But at the same time, the trough to the north is expected to deepen, drawing the cyclone toward the north. The combination of both of these things happening will result in Dorian moving initially toward the northwest but then curving toward the northeast as it rounds the axis of the ridge. The more embedded the cyclone becomes within the southwesterly flow of the trough, the faster it is expected to travel. That's why it appears to shoot across the Atlantic over the next few days in the National Hurricane Center's forecast graphic.

Imagine it's like a metal ball sitting on a bed sheet that's stretched out. The trough is like a weight pulling down a section of the sheet from beneath, creating a depression. The ridge is like someone's hands sweeping across the sheet from beneath, pushing the ball. Well, what's basically expected to happen is like pushing the ball toward the left, only for it to curve upward and fall into the depression.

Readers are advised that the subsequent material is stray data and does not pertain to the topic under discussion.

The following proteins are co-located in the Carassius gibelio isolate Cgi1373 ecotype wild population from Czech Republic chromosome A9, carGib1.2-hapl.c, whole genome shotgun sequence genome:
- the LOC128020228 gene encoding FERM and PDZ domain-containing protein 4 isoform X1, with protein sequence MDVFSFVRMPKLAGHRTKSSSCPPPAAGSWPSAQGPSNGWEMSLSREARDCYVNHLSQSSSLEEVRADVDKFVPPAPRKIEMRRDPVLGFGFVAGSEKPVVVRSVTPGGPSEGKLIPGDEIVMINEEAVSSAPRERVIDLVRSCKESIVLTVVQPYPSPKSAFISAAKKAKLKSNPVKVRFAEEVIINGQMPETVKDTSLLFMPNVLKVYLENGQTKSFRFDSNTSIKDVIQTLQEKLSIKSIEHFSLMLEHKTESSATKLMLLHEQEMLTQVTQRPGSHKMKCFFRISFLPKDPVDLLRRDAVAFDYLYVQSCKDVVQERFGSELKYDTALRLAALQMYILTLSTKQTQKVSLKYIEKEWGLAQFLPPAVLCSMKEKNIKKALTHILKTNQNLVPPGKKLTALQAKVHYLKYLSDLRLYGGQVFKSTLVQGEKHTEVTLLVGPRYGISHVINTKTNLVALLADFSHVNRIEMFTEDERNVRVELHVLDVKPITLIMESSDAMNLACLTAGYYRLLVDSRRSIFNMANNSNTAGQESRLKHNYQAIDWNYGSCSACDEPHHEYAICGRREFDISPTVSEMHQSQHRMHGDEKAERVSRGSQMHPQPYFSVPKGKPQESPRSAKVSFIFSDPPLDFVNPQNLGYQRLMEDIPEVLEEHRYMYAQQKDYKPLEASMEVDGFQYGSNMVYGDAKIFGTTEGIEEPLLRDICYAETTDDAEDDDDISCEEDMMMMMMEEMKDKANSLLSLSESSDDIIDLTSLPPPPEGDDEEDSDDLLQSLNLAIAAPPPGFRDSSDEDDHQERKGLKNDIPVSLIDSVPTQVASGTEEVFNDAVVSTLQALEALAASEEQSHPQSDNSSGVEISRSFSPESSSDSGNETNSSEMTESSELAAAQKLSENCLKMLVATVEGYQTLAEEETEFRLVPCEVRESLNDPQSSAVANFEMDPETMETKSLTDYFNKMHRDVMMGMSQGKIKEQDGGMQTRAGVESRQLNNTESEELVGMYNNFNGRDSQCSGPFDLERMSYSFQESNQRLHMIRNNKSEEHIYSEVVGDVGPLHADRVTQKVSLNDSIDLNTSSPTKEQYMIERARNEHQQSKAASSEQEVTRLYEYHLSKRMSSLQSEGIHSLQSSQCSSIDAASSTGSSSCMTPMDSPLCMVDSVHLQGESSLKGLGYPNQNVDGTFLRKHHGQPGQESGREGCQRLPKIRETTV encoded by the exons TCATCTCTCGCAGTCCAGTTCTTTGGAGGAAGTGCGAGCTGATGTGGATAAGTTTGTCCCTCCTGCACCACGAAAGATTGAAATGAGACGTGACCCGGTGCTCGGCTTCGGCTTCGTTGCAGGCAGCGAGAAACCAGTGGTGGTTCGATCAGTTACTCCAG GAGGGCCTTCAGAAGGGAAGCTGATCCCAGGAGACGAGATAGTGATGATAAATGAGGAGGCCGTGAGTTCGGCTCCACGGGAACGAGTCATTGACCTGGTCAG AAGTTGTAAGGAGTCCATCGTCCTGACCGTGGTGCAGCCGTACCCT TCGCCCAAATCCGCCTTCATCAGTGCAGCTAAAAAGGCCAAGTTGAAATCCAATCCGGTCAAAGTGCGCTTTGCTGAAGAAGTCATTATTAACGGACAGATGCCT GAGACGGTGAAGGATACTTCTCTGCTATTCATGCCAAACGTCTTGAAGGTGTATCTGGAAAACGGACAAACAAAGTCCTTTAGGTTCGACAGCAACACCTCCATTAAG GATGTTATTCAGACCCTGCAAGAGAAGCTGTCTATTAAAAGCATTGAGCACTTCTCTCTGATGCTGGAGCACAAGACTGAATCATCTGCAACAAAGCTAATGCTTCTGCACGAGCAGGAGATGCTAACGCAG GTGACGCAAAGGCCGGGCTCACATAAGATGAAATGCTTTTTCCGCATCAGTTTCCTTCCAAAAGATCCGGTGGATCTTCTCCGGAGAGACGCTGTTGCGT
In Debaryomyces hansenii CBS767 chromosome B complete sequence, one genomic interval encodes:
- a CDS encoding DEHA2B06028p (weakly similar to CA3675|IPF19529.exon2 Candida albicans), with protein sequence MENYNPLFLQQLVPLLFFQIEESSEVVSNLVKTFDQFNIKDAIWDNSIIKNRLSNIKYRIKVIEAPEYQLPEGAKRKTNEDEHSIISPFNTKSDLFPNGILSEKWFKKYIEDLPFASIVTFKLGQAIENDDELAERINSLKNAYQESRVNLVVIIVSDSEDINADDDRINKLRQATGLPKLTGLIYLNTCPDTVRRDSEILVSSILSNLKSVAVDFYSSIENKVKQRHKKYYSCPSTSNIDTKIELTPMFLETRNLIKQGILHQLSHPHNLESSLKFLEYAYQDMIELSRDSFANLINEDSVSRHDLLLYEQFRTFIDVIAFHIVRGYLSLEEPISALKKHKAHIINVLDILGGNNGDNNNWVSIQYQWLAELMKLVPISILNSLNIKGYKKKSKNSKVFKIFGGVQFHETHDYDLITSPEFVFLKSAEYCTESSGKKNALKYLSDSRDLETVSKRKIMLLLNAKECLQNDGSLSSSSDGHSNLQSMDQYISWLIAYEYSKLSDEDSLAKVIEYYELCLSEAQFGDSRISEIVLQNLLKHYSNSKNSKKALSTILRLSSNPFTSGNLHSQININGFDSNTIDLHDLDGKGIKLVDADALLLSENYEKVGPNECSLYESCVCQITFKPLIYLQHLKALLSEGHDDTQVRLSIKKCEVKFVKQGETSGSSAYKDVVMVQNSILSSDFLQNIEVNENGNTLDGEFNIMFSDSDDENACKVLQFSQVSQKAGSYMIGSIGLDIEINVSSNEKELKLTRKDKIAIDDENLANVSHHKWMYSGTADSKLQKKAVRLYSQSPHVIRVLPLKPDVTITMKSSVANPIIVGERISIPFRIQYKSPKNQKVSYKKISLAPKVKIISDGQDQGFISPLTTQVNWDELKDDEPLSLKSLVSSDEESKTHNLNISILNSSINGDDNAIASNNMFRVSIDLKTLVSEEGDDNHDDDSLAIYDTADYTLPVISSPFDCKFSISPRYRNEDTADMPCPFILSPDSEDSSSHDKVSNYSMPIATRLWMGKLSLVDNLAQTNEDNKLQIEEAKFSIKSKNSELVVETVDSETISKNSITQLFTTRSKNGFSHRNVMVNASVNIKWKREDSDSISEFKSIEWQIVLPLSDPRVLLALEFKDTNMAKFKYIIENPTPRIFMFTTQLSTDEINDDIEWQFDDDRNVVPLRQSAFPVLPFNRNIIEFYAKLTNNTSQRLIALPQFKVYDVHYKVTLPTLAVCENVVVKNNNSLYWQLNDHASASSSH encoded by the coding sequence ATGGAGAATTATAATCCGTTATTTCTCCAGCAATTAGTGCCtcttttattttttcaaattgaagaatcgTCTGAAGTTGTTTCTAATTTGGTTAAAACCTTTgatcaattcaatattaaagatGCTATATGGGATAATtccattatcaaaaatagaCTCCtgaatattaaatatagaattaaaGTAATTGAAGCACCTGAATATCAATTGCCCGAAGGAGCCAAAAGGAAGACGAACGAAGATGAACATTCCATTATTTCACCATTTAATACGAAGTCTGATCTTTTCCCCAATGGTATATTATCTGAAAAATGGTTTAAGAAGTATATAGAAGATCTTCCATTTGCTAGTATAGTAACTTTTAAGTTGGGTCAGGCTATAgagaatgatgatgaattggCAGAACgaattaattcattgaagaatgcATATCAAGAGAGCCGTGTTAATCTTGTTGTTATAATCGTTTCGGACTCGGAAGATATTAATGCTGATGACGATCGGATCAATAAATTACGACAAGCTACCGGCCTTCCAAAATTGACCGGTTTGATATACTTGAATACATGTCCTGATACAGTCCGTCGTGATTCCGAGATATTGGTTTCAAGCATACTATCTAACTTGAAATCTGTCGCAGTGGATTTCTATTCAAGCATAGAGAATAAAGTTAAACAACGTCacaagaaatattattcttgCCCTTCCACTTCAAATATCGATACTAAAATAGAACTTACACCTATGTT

Scoot26

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Saw this explanation from a met on Reddit. Thought it was interesting:

The closest meteorological term I can think of to describe this phenomenon is called a [**col**](https://en.wikipedia.org/wiki/Col_\(meteorology\)).


There are two primary competing mid-level features acting upon Hurricane Dorian right now. There's a subtropical ridge situated to the northeast which is trying to push the cyclone westward. There's also a mid-latitude trough to the north that's trying to push the cyclone northeastward. Over the next 12 to 24 hours, the ridge is expected to expand westward, pushing Dorian toward the west.

But at the same time, the trough to the north is expected to deepen, drawing the cyclone toward the north. The combination of both of these things happening will result in Dorian moving initially toward the northwest but then curving toward the northeast as it rounds the axis of the ridge. The more embedded the cyclone becomes within the southwesterly flow of the trough, the faster it is expected to travel. That's why it appears to shoot across the Atlantic over the next few days in the National Hurricane Center's forecast graphic.